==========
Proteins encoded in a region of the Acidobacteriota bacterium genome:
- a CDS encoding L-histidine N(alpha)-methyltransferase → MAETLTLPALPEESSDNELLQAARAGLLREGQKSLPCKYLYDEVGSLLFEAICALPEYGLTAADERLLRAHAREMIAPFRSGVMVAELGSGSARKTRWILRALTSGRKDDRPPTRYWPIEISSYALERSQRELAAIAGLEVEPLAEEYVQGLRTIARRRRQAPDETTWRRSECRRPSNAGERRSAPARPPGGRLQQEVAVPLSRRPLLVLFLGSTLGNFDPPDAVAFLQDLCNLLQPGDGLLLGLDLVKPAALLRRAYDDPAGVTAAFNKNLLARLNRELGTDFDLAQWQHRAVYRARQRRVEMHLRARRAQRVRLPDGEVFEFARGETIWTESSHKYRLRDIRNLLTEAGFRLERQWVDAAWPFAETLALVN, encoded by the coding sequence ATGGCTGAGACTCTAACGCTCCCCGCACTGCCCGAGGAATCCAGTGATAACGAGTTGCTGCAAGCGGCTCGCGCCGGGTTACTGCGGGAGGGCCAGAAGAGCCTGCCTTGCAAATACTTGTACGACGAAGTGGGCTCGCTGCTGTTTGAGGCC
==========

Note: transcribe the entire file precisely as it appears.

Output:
Proteins encoded in a region of the Acidobacteriota bacterium genome:
- a CDS encoding L-histidine N(alpha)-methyltransferase → MAETLTLPALPEESSDNELLQAARAGLLREGQKSLPCKYLYDEVGSLLFEAICALPEYGLTAADERLLRAHAREMIAPFRSGVMVAELGSGSARKTRWILRALTSGRKDDRPPTRYWPIEISSYALERSQRELAAIAGLEVEPLAEEYVQGLRTIARRRRQAPDETTWRRSECRRPSNAGERRSAPARPPGGRLQQEVAVPLSRRPLLVLFLGSTLGNFDPPDAVAFLQDLCNLLQPGDGLLLGLDLVKPAALLRRAYDDPAGVTAAFNKNLLARLNRELGTDFDLAQWQHRAVYRARQRRVEMHLRARRAQRVRLPDGEVFEFARGETIWTESSHKYRLRDIRNLLTEAGFRLERQWVDAAWPFAETLALVN, encoded by the coding sequence ATGGCTGAGACTCTAACGCTCCCCGCACTGCCCGAGGAATCCAGTGATAACGAGTTGCTGCAAGCGGCTCGCGCCGGGTTACTGCGGGAGGGCCAGAAGAGCCTGCCTTGCAAATACTTGTACGACGAAGTGGGCTCGCTGCTGTTTGAGGCC